"Our whole Depression was brought on by gambling, not in the stock market alone but in expanding and borrowing and going in debt... all just to make some easy money quick. .... Will Rogers.

Commentary of the Day - May 22, 2012: "Girls" and the Post-College Blues.   Guest commentary by Sanford Pinsker.

There are times when TV shows are a way of gauging just how out of it I have become.  HBO's new comedy series, "Girls" is this season's exhibit A.  At first glance this show looks like a spin-off of  "Sex and the City," the four women in their mid-twenties are, well, "girls."  Put another way, they are clueless about everything -- not only about how to make their way into, and through, adulthood, but also (gulp!) about sex.  What they have, of course, is each other, and that is the glue holding "Girls" together.

"Sex and the City" works on much the same formula: Four very different (dare I say, "representative?") women -- one a lawyer, one a newspaper columnist, one a PR person, and one an art gallery director -- talk candidly about their lives, their aspirations, and of course, about sex.  The result is well-written, bright chatter.  By contrast, "Girls" strikes me as not quite ready for prime time, pay cable -- this despite the rave reviews from usually reliable media outlets.

Let me simply admit it: entering my eighth decade, I am not an ideal viewer of the high jinks that Lena Dunham, the show's everything (writer, director, producer, and star)  serves up.  Take the opening scene of episode one in which Hannah's parents (both professors) fly into New York City to make the following announcement: "No more money!"  After graduation (she was an English major. Why are such mopey types always English majors?), she now "works" as an unpaid intern on a literary magazine.  Mom and Dad  have  been picking up the bills since they heard "Pomp and Circumstance" at their daughter's college graduation.  She is ostensibly working, after hours, on a memoir, a tell-all book from a life that, thus far, has little to tell.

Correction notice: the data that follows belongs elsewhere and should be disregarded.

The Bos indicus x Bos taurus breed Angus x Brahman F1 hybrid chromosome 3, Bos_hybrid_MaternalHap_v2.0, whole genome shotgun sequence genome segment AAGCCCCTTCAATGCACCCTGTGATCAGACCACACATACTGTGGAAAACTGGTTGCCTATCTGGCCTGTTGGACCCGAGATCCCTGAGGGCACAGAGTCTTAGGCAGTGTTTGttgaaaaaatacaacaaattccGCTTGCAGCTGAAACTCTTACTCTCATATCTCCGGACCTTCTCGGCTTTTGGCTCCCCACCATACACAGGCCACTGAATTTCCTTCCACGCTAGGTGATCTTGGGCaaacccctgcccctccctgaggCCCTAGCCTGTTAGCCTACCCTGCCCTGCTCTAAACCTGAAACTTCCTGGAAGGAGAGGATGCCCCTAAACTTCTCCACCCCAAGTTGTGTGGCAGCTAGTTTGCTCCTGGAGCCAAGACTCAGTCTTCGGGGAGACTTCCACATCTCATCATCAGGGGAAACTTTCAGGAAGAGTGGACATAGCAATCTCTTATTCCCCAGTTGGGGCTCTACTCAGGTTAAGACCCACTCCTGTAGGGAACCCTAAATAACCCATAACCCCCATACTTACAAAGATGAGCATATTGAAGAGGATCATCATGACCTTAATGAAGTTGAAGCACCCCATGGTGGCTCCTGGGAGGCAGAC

Hannah's neuroses are a variant of the disease that afflicts Woody Allen's  characters, as well as a whole host of others who have marched in the endless parade of comic sad-sacks.  I  get it -- honest I do. But for a show that presumably is putting its finger on the nerve of contemporary post-college culture, I would simply point out that according to recent estimates from the Pew Research Center about 42% of recent college graduates move back home to (re)take residence in their old bedroom, the family basement, or the attic.  What they don't do is move to Brooklyn and set up apartments their parents pay for.

Hannah expects that her folks will pony up what are now called the "necessaries."  At one point, again in episode one, she tells them that, after giving the matter a good deal of thought, she can  pare her expenses down, way down, to $1100 a month.  With this help, Hannah  assures them, she'll be able to finish her book.  After all, she has written four pages in the past two years.

Granted, it's a funny scene, exactly what a comedy series should be, but the laughs come, at least as I reckon it, at Hannah's expense.  She gives whole new meaning to the word "spoiled."  My hunch is that many of HBO's viewers will so identify with Hannah that they will buy into her hare-brained schemes and thread-bare reasoning.